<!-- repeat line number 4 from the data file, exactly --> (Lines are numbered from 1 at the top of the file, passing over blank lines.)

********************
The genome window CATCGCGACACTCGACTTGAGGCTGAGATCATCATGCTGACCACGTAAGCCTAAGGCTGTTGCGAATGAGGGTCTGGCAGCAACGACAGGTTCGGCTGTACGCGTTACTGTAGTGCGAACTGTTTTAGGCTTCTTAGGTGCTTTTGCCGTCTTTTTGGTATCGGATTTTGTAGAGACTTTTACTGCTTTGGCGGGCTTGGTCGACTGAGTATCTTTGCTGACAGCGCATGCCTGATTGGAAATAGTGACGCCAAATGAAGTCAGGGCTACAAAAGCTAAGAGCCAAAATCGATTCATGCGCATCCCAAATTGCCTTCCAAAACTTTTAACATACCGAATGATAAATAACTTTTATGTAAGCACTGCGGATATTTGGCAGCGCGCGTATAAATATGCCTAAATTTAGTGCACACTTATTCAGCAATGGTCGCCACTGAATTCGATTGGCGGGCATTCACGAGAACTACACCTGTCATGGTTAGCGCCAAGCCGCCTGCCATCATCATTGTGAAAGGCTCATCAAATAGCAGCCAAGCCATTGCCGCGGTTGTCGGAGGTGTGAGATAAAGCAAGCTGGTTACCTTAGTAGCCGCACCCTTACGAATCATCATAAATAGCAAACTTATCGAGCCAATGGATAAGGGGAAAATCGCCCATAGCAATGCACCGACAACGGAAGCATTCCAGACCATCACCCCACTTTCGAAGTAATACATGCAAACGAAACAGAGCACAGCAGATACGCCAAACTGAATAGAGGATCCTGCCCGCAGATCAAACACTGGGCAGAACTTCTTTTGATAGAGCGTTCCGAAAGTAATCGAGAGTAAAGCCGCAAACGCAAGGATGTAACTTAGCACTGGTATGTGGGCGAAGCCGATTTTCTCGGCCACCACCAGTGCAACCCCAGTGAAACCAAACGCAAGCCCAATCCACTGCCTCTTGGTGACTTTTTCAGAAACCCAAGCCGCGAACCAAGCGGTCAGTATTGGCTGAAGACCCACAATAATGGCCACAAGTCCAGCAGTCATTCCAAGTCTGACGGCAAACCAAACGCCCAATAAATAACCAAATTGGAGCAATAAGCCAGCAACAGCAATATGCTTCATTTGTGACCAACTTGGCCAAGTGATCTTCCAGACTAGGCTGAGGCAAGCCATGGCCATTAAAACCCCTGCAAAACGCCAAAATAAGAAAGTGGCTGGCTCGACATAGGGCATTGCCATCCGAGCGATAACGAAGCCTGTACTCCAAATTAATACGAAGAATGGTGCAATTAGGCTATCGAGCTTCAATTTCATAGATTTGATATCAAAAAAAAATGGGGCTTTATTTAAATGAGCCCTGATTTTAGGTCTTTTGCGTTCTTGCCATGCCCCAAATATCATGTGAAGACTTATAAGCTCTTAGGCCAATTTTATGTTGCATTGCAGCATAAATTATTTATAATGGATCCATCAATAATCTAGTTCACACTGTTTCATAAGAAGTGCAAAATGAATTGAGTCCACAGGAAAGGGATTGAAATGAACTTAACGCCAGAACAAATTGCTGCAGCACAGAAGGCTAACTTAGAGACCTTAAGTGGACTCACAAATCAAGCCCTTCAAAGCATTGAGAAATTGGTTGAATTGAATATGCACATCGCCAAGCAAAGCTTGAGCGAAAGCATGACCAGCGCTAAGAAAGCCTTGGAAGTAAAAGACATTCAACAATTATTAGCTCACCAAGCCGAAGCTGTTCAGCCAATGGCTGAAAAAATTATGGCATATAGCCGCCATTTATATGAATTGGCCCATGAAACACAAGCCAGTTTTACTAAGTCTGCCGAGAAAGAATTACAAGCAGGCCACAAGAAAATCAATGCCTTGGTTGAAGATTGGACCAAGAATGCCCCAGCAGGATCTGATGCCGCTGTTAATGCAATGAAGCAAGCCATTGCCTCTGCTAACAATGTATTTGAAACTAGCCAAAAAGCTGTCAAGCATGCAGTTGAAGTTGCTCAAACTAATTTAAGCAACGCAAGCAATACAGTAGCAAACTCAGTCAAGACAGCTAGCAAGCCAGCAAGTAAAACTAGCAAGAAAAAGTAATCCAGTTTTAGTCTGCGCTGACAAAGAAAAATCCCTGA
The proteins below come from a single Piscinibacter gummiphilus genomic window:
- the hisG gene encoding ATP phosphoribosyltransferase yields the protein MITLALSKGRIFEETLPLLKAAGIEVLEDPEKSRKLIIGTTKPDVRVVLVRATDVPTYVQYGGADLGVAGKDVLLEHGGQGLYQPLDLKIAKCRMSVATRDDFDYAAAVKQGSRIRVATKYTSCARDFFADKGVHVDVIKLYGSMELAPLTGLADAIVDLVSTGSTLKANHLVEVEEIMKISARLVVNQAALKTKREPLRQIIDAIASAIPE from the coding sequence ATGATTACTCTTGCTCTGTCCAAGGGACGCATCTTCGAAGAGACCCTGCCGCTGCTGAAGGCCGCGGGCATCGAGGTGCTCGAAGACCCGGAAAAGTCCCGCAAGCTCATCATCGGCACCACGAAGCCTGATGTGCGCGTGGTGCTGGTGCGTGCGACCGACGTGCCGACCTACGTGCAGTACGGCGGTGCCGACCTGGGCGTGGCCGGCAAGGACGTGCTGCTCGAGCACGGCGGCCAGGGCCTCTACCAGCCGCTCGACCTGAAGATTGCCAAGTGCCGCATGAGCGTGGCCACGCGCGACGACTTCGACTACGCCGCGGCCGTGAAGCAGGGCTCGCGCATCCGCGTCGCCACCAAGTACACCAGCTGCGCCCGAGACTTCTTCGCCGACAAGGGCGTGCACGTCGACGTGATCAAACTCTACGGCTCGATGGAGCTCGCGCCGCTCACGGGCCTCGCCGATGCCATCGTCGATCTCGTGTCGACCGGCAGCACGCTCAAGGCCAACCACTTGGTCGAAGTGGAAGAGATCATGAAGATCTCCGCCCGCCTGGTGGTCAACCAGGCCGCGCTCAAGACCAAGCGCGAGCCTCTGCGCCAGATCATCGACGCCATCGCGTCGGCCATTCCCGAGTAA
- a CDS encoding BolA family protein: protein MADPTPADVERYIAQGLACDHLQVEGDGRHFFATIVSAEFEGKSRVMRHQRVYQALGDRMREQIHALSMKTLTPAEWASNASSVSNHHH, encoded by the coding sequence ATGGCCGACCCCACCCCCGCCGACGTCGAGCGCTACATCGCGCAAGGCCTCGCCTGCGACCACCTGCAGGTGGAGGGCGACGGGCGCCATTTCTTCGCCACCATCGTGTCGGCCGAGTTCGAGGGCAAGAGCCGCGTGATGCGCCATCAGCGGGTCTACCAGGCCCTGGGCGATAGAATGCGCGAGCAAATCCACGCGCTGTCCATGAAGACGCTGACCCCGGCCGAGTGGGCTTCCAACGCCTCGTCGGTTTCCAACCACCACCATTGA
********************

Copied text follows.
- a CDS encoding BolA family protein: protein MADPTPADVERYIAQGLACDHLQVEGDGRHFFATIVSAEFEGKSRVMRHQRVYQALGDRMREQIHALSMKTLTPAEWASNASSVSNHHH, encoded by the coding sequence ATGGCCGACCCCACCCCCGCCGACGTCGAGCGCTACATCGCGCAAGGCCTCGCCTGCGACCACCTGCAGGTGGAGGGCGACGGGCGCCATTTCTTCGCCACCATCGTGTCGGCCGAGTTCGAGGGCAAGAGCCGCGTGATGCGCCATCAGCGGGTCTACCAGGCCCTGGGCGATAGAATGCGCGAGCAAATCCACGCGCTGTCCATGAAGACGCTGACCCCGGCCGAGTGGGCTTCCAACGCCTCGTCGGTTTCCAACCACCACCATTGA